Crosby and Carlisle seemed comfortable with each other on screen, and complimented each others' voices in their duets. And there really were some talented members of the cast, namely Henry Stephenson who played the Dean, George Barbier who played Bing's college buddy's dad, and Lynne Overman who played the Hollywood talent agent. If the names do not mean anything to you, they were in many films of this era. Also with a small part was Matt McHugh, brother of Frank McHugh (Father O'Dowd in "Going My Way"). Matt would show up again in "The Bells Of St. Mary's" as the sports store clerk who sells Sister Benedict the boxing book.

We are all used to hearing Bing poking fun at his singing talents in his later films. This film may contain the earliest such instance. When Carlisle asks Bing to sit at the piano and sing some of his songs, Bing replies, "Remember, you brought this on yourself".

Bing also did a short radio version of this story with Joan Blondell, which is available on Totem records, if you can find it.

It is Bing, and the songs are all top notch. And as most of us have said, we'll take our Bing anyway we can get him.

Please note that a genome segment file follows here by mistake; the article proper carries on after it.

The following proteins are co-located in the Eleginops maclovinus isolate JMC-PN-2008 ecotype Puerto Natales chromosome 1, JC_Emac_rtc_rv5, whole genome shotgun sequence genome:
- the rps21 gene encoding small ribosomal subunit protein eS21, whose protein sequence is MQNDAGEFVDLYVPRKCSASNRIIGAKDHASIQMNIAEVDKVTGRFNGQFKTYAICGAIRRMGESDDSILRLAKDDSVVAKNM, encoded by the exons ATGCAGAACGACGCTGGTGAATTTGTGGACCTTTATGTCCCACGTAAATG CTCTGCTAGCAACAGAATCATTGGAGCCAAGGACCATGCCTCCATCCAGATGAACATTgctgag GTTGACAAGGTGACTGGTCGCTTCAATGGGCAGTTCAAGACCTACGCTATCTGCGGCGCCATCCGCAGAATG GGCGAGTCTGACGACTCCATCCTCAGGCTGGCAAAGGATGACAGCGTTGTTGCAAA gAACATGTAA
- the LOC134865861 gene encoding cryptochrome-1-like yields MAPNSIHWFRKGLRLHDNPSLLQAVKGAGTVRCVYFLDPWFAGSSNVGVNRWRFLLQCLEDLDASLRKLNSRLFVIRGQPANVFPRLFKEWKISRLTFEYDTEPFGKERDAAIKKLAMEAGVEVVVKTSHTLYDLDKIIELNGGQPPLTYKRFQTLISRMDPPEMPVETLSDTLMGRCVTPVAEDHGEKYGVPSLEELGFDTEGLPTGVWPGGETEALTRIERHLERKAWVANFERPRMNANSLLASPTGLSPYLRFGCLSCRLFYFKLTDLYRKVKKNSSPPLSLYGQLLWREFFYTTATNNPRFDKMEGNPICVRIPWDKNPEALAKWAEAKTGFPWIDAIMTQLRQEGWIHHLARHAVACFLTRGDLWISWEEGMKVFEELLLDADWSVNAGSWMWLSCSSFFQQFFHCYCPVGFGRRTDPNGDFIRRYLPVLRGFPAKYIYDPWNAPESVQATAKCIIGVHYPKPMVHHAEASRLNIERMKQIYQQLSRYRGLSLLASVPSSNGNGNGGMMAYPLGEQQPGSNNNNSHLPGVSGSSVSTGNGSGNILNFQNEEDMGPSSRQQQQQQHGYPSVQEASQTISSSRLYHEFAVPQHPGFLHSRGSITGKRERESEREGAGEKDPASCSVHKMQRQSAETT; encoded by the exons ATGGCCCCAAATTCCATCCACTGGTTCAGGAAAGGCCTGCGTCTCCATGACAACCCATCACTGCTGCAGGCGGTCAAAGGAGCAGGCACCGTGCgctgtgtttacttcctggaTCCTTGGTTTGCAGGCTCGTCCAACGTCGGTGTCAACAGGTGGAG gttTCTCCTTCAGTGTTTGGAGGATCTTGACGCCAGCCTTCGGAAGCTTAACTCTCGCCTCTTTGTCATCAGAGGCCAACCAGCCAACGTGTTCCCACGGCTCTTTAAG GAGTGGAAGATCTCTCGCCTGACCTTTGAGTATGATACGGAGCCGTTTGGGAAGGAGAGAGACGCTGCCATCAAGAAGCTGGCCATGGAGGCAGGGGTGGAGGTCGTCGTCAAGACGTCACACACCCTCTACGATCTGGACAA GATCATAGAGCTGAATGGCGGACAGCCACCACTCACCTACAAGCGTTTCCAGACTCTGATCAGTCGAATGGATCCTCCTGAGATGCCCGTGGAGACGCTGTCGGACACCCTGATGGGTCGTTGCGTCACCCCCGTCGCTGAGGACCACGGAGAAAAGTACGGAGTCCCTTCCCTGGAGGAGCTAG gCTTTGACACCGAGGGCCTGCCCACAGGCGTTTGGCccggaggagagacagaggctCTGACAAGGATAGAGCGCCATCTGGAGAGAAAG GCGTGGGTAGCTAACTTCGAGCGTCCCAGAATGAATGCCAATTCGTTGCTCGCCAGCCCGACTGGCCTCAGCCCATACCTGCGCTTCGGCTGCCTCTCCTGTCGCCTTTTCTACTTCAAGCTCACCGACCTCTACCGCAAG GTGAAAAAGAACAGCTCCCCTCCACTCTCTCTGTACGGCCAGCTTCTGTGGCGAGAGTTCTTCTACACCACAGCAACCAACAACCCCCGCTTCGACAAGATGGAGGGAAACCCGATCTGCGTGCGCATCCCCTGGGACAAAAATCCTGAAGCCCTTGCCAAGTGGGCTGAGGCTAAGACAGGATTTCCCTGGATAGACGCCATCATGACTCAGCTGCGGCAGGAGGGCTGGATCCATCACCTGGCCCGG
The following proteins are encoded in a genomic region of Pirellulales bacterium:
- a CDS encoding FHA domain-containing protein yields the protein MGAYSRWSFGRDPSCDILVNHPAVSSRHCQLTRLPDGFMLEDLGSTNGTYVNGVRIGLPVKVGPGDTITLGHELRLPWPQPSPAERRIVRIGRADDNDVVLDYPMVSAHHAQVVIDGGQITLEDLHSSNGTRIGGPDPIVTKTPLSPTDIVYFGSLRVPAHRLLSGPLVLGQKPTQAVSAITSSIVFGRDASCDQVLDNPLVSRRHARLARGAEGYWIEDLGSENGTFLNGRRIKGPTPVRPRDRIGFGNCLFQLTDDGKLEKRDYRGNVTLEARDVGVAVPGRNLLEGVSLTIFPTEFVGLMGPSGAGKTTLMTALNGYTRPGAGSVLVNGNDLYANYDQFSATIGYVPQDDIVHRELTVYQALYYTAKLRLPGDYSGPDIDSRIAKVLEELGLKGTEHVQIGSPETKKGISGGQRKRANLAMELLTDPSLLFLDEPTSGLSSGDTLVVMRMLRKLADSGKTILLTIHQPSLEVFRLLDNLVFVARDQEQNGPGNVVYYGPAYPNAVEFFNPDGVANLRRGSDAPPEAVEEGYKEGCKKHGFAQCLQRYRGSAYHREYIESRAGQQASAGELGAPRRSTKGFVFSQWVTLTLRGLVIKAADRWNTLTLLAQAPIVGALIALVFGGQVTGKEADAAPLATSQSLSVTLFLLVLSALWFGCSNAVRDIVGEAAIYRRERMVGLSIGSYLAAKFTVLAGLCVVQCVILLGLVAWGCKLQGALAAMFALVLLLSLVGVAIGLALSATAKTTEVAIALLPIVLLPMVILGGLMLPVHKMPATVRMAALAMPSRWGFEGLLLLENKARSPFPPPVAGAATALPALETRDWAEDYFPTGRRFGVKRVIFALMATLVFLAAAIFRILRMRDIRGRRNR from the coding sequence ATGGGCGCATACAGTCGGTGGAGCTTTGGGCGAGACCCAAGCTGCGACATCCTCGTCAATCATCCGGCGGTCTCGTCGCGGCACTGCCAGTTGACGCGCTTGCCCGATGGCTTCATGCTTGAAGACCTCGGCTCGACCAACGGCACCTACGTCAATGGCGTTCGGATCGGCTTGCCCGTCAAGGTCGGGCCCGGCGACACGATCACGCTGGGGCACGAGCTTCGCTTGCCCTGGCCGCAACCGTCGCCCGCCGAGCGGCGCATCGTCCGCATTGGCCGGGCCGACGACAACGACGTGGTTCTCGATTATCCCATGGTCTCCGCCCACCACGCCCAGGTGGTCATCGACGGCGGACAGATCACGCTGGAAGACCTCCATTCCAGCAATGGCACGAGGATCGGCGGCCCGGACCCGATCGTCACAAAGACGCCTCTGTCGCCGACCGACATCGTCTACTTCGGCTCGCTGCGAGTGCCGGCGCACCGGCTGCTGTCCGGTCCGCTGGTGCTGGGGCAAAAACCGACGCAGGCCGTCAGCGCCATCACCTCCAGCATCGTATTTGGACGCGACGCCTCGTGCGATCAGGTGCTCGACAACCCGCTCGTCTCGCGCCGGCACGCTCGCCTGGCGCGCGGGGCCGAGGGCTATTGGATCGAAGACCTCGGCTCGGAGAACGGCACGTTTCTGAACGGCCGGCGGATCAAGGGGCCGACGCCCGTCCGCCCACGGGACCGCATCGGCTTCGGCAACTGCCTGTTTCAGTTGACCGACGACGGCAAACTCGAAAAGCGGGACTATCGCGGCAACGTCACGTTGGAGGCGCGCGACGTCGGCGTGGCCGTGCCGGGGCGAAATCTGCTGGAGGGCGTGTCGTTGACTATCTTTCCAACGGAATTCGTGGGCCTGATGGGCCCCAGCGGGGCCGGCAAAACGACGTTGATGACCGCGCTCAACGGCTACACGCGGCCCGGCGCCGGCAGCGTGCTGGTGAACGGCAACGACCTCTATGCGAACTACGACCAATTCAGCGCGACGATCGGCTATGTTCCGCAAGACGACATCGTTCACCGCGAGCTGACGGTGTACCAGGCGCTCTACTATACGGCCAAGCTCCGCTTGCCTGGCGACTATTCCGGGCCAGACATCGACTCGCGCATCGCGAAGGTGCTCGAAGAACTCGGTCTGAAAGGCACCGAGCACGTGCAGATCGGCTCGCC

Jon O. posted 09/19/05 09:04 PM Central Time (US)    E-mail contact the author directly
Another fine review, Jim. But I feel you've sold Bing short in claiming that he "struggled" with "Here Is My Heart" (the Movie of the Month back in February '02), a gem of a film IMO, with top drawer character actors, and an early showcase for Bing's deftness as a comic actor, which is on display throughout. And the songs--"June In January", "Love Is Just Around the Corner", and "With Every Breath I Take"--weren't too shabby either. In fact, Gary Giddins dedicates four pages of glowing approval to HIMH in "Pocketful of Dreams", citing favorable reviews of the period from Time, the New York Daily News, Variety, and the Los Angeles Examiner.

To each his own . . . but I felt a rebuttal was in order!
Jim Kukura posted 09/20/05 01:44 PM Central Time (US)    E-mail contact the author directly
Certainly, I'm not putting down the music in HIMH, which is great, just like in SLMN. And I'll even agree it has some pretty funny moments. But I still submit that the story line is weak and the acting strained. In other words, they looked like they were acting.